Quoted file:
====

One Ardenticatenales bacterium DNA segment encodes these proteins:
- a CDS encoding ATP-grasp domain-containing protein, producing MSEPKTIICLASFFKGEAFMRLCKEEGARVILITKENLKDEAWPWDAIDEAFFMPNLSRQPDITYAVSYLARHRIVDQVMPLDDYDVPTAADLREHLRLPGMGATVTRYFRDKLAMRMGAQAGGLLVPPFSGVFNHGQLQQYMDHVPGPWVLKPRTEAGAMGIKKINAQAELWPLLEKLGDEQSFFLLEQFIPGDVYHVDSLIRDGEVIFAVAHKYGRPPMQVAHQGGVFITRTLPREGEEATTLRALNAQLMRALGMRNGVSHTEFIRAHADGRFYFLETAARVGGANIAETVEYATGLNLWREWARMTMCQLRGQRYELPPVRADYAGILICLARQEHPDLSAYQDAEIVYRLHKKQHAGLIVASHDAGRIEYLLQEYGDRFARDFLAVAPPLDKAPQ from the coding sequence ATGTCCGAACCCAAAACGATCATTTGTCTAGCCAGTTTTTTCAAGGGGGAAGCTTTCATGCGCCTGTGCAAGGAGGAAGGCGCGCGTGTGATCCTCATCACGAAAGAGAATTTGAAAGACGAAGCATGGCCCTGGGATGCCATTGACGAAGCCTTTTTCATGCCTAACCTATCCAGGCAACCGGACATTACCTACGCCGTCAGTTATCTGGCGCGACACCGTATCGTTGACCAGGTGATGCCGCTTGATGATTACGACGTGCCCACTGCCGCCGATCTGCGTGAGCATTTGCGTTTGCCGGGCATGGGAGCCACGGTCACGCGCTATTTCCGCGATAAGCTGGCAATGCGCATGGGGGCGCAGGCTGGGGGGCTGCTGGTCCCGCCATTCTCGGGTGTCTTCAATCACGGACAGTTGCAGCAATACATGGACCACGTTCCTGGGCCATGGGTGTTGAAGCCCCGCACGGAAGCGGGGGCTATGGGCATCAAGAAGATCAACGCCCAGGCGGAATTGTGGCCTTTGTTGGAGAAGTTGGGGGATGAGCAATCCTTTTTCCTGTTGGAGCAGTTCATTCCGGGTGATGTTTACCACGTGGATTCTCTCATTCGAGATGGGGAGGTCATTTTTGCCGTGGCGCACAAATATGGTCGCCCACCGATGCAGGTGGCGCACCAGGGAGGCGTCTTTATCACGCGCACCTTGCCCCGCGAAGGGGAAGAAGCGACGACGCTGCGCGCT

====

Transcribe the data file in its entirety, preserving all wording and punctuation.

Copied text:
One Ardenticatenales bacterium DNA segment encodes these proteins:
- a CDS encoding ATP-grasp domain-containing protein, producing MSEPKTIICLASFFKGEAFMRLCKEEGARVILITKENLKDEAWPWDAIDEAFFMPNLSRQPDITYAVSYLARHRIVDQVMPLDDYDVPTAADLREHLRLPGMGATVTRYFRDKLAMRMGAQAGGLLVPPFSGVFNHGQLQQYMDHVPGPWVLKPRTEAGAMGIKKINAQAELWPLLEKLGDEQSFFLLEQFIPGDVYHVDSLIRDGEVIFAVAHKYGRPPMQVAHQGGVFITRTLPREGEEATTLRALNAQLMRALGMRNGVSHTEFIRAHADGRFYFLETAARVGGANIAETVEYATGLNLWREWARMTMCQLRGQRYELPPVRADYAGILICLARQEHPDLSAYQDAEIVYRLHKKQHAGLIVASHDAGRIEYLLQEYGDRFARDFLAVAPPLDKAPQ from the coding sequence ATGTCCGAACCCAAAACGATCATTTGTCTAGCCAGTTTTTTCAAGGGGGAAGCTTTCATGCGCCTGTGCAAGGAGGAAGGCGCGCGTGTGATCCTCATCACGAAAGAGAATTTGAAAGACGAAGCATGGCCCTGGGATGCCATTGACGAAGCCTTTTTCATGCCTAACCTATCCAGGCAACCGGACATTACCTACGCCGTCAGTTATCTGGCGCGACACCGTATCGTTGACCAGGTGATGCCGCTTGATGATTACGACGTGCCCACTGCCGCCGATCTGCGTGAGCATTTGCGTTTGCCGGGCATGGGAGCCACGGTCACGCGCTATTTCCGCGATAAGCTGGCAATGCGCATGGGGGCGCAGGCTGGGGGGCTGCTGGTCCCGCCATTCTCGGGTGTCTTCAATCACGGACAGTTGCAGCAATACATGGACCACGTTCCTGGGCCATGGGTGTTGAAGCCCCGCACGGAAGCGGGGGCTATGGGCATCAAGAAGATCAACGCCCAGGCGGAATTGTGGCCTTTGTTGGAGAAGTTGGGGGATGAGCAATCCTTTTTCCTGTTGGAGCAGTTCATTCCGGGTGATGTTTACCACGTGGATTCTCTCATTCGAGATGGGGAGGTCATTTTTGCCGTGGCGCACAAATATGGTCGCCCACCGATGCAGGTGGCGCACCAGGGAGGCGTCTTTATCACGCGCACCTTGCCCCGCGAAGGGGAAGAAGCGACGACGCTGCGCGCT